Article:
We’ve taken a giant step towards going home to Merton, in a new stadium and as a Football League club
– Erik Samuelson, chief executive, AFC Wimbledon
AFC Wimbledon will begin building a new stadium at Plough Lane after reaching an agreement with Merton Council.
The original Wimbledon FC had to leave Plough Lane in 1991 after the Taylor Report – undertaken in the wake of the Hillsborough tragedy – meant top flight sides had to play in all-seater stadiums.
The stadium was turned into residential space but now a new development at Plough Lane will see construction of a stadium with capacity for 11,000 to 20,000 fans, as well as 602 new homes, retail space and a squash and fitness club.
Announcing the signing of the agreement today (13 December), AFC Wimbledon and GRA Acquisitions Limited have also committed £1.5m into local health provision and improvements to the local bus, road and cycle network in SW17.
“This is a momentous day for us,” said AFC Wimbledon chief executive Erik Samuelson.
“Everyone in football knows the story of how AFC Wimbledon came into being.
“A group of fans started with nothing; no ground, no team, no manager, no players and no kit.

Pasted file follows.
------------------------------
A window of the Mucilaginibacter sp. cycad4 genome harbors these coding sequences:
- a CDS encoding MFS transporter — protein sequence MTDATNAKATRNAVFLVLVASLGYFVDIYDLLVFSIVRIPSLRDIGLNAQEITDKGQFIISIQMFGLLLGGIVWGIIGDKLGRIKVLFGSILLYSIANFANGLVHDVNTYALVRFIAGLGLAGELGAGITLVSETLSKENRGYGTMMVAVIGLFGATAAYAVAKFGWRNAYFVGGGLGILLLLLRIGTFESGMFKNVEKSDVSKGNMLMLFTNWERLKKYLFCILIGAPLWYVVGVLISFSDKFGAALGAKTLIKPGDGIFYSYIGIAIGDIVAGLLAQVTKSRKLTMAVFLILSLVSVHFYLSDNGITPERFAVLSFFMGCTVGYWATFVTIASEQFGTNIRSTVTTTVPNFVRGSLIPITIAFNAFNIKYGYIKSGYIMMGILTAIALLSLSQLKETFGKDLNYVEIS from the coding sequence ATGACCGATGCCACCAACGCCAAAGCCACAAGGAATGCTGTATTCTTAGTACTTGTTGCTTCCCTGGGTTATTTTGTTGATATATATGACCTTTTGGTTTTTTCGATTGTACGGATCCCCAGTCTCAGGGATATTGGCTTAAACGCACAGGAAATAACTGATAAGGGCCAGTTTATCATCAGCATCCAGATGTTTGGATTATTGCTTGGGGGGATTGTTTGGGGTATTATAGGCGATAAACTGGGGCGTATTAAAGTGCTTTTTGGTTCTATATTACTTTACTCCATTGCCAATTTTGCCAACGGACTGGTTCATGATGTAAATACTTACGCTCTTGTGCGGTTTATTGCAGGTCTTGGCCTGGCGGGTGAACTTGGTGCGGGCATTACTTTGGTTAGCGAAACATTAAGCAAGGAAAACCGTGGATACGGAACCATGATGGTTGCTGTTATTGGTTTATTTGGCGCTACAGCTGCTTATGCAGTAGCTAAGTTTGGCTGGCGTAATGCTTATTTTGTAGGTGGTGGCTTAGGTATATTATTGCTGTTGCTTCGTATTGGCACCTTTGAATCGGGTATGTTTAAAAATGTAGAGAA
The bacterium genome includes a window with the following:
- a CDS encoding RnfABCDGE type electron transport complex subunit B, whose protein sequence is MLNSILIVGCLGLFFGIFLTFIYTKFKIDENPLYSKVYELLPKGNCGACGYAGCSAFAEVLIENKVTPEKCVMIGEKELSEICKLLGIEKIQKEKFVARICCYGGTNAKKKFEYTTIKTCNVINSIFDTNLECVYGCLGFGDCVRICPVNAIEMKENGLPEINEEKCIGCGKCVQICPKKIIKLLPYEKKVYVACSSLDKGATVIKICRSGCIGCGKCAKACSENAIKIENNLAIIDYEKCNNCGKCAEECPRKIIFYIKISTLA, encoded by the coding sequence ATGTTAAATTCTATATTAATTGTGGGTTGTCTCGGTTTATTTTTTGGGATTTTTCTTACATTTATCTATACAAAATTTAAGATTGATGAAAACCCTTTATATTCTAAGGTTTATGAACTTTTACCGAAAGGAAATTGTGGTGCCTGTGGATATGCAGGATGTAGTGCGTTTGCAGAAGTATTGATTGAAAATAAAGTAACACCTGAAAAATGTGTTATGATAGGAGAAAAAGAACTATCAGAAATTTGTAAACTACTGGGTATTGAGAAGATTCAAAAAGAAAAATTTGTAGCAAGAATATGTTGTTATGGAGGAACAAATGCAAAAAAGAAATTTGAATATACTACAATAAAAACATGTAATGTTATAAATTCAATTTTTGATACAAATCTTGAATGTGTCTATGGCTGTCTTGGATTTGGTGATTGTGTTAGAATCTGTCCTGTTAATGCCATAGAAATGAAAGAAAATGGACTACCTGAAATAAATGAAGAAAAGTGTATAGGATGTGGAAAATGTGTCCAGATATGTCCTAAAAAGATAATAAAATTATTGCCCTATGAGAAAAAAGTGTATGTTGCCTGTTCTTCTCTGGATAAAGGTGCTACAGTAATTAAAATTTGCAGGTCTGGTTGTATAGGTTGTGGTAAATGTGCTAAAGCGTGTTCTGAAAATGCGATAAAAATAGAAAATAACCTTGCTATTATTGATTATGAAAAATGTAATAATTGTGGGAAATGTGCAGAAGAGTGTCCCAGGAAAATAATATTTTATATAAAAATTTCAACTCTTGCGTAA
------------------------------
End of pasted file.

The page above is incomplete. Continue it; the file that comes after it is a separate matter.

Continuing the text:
“Now, 15 years later, we’ve taken a giant step towards going home to Merton, in a new stadium and as a Football League club.”
The club have played at Kingsmeadow, in Kingston upon Thames, since they were founded by supporters of Wimbledon FC in 2002.
Wimbledon FC had been forced to share Selhurst Park with Crystal Palace but in 2003 they were then granted permission to move to Milton Keynes and were renamed MK Dons.
Back at Kingsmeadow, AFC Wimbledon won five promotions in nine years to reach the Football League, and in 2016 won promotion to League One via the play-off final.
First-team manager and former player Neal Ardley said: “A lot of my early football memories are connected to Plough Lane and it’s exciting news to hear that the club will finally be able to start work on building a new stadium back there.
“As a trainee, I remember having to paint the physio’s room at Plough Lane, training in the car park from the age of 11, and signing my first professional contract on the pitch.
“To lead the team out back at our spiritual home would be a huge privilege.”
Kingsmeadow has been sold to Premier League champions Chelsea, which intends to use the ground for its youth and women’s teams.
First published www.sportsmanagement.co.uk, written by Roy Gibson, 15 Dec 2017.